Jim: Oh, yeah.

Mark: That, that’s… But the beautiful thing is, I, I truly, I am not ashamed of the fact that I was addicted to porn for d… I’m really not, because the blessing in it is that I have come to realize that I, in my own power, I cannot, apart from him, I can do nothing, and that’s a blessing.

Jim: Yeah. I do wanna come back, uh, Rosie, to the women.

Rosie: Yes.

Jim: Uh, because this is a bit jaw dropping.

Rosie: Yeah.

Jim: It makes sense given where the culture’s at and the over sexualization that’s occurring in our culture and kinda the women empowerment thing, but what, what’s the percentage of women who are, uh, caught in pornography?

Rosie: Well, it depends on what country you’re in, ’cause it slightly varies, but it’s about a third.

Jim: Hm.

Rosie: About a third of women.

Jim: 33%.

Rosie: Yeah, it… And it’s interesting how different countries have slightly different numbers.

Jim: Yeah.

Rosie: Um, but it’s our yo… the younger girls that’s the really shocking one.

Jim: Yeah.

Rosie: It’s our g- you know, our middle school girls and our high school girls who are-

Jim: Oh, wow.

Rosie: … who are drowning in this stuff.

Jim: Is there an explanation for that other than-

Rosie: It’s, it’s-

Jim: … what I just said?

Rosie: It’s available everywhere.

Jim: Mm.

Rosie: It’s no… What was the statistic about the normalcy that young people now believe, was it like 20% of young people today now believe that pornography is not-

Mark: It, it’s good for society.

Rosie: It’s good for society.

Jim: It’s good, yeah.

Mark: And here’s a trippy thing is that Josh McDowell did a, a study, I think it was like four years ago, and, um, they said that more peop… young people under the age of 30 believe that not recycling is more immoral than porn, not recycling.

Jim: Wow.

Rosie: Yeah.

Mark: Wow.

Rosie: So that’s what they’re up against, and it’s everywhere, and, you know, the magazines are actively pushing it at you, promoting it, social media-

Jim: Well, it’s an industry, a multi-billion dollar industry that’s gonna fight-

Rosie: Yeah. Yeah.

Jim: … tooth and nail to make sure they have a customer base that’s growing.

Rosie: Absolutely.

Jim: And that’s one wide open way you need to look at this-

Rosie: Yeah.

Jim: … in addition to the spiritual connotations. Uh, what are some of the warning signs for a husband or a wife, uh, that their spouse is viewing pornography, that there’s concern?

Mark: Pornography is an… they call it an intimacy disorder, but it basically destroys your ability to be intimate. And there’s actually secular resources that focus on this, so it’s not just coming from a Christian perspective. But, so as it destroys your ability to be intimate, what happens is the guy, think about it, you’re hiding something. The analogy I use with guys is you’ve just slit your wrist but you bandaged it up and you’ve gone in the house with your hand behind your back-

Jim: Hm.

Mark: … and you’re going, “Hi, honey, how are you?” I mean, there’s no way you’re going to be able to relate to that, to her. So it, you become critical, you become defensive, you become withdrawn, those are the three big ones.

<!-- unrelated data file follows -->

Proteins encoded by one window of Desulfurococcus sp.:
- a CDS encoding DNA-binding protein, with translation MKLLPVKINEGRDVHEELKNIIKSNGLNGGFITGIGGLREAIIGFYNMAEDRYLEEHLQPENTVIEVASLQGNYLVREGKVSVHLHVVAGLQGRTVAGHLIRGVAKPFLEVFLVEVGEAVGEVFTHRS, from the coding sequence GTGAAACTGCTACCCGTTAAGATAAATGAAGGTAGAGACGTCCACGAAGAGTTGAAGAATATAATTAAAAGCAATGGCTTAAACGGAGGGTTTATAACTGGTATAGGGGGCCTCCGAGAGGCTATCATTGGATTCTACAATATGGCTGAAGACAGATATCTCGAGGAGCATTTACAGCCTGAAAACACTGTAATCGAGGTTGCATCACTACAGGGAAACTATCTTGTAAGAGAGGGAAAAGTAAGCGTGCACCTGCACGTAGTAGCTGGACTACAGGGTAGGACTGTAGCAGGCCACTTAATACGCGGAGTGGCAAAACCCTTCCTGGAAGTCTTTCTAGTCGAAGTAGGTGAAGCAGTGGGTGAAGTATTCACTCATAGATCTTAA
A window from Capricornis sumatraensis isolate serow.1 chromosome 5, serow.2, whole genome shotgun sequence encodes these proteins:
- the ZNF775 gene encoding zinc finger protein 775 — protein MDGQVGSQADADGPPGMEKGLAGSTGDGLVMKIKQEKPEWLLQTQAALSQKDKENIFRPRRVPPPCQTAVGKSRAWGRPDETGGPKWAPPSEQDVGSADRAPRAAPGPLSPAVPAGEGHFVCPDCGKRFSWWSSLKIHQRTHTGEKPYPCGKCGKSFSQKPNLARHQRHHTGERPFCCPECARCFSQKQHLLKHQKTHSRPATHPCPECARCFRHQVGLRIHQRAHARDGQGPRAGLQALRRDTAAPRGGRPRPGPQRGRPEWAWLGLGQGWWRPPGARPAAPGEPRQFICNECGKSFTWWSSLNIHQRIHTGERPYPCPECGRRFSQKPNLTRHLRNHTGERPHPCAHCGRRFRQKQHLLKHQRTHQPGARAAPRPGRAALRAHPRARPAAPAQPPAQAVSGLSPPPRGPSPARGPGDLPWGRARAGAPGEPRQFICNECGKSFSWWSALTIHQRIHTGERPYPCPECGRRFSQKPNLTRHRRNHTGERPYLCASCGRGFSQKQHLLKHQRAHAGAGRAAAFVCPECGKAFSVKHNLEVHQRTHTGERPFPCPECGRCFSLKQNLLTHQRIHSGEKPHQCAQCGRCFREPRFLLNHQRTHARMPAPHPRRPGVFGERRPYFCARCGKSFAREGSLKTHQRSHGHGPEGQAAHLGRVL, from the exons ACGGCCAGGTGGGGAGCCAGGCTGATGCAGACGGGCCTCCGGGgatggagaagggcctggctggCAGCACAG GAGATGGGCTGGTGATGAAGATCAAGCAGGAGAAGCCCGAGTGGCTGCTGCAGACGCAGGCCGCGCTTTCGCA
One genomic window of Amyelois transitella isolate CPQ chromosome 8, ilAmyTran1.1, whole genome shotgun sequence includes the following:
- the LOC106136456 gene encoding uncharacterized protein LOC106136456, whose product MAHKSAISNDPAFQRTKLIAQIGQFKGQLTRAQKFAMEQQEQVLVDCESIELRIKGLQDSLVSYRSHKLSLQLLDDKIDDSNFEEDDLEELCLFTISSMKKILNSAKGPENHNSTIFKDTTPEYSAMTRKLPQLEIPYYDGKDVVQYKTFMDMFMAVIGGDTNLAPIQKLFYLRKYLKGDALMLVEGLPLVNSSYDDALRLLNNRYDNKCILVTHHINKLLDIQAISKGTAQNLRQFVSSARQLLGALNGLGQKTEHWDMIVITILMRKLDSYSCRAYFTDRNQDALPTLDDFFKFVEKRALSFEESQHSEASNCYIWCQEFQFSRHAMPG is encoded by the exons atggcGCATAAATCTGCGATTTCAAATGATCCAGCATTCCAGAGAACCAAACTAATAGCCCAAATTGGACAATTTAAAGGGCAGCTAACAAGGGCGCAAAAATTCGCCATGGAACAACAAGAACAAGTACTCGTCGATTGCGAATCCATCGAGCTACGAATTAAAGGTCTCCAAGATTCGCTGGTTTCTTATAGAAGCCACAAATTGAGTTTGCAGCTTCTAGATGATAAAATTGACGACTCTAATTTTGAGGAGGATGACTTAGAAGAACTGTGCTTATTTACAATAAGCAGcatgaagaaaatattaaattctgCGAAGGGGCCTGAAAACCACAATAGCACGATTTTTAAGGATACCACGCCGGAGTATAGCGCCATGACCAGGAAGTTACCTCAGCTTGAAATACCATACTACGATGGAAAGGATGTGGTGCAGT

Jim: Yeah. Let me, let me ask this, because some of those, you have to be a little, uh, cautious, I would think. Correct me if I’m wrong, but you could have a distant husband-

Mark: Sure.

Jim: … who’s not looking at pornography,-

Rosie: Yeah.

Jim: … he’s just emotionally distant.

Mark: Sure. Absolutely.

Jim: So you have to put multiple pieces together.

Rosie: And it’s those practical signs, like, you know, why doesn’t he come to bed at the same time as I do? You know, where’s he going on the way home from work?

Jim: What’s he doing?

Rosie: What’s he doing?

Jim: Yeah.

Rosie: Is it to do with pornography if you’re picking up all these signs? Uh, well, statistically, it’s really worth having the conversation.

Jim: Yes.

Rosie: And hopefully he’ll be open with you.

Jim: Mm.

Mark: Can I… But, uh, what I would suggest there, because what wives have done that I’ve encountered is that a wife will say, “Honey, are you addicted to porn?” Now, the thing is, because pornography-

Jim: So you gotta self-identify, you gotta figure out, oh, am I addicted? No.

Mark: Right.

Jim: No, I’m not addicted.

Mark: And guys will look at porn the night before that question’s asked, and wake up in the morning and go, “Thank you, God, I’m free.” And the answer to their wife will be, “No.” So a wife, if you’re gonna engage in this conversation, you need to ask the husband, “When’s the last time you sought out…” and I would even use the term alluring content.

Jim: Yeah.

Mark: ‘Cause guys will look at things that, that are pornography, but it’s not what they consider pornography. So that’s the question you wanna ask your husband.

Rosie: Yeah.

Jim: Yeah.

John: We’re talking today on Focus on the Family with Mark and Rosie Makinney, and, um, this is obviously a sensitive subject, as Jim mentioned earlier, we have counselors here, we have a lot of resources if this is a struggle for you, including the book that Rosie wrote called Fight for Love. Uh, and reach out to us if we can help you. Or number’s 800 the letter A and the word FAMILY, or we’ve got all the details at focusonthefamily.com/broadcast.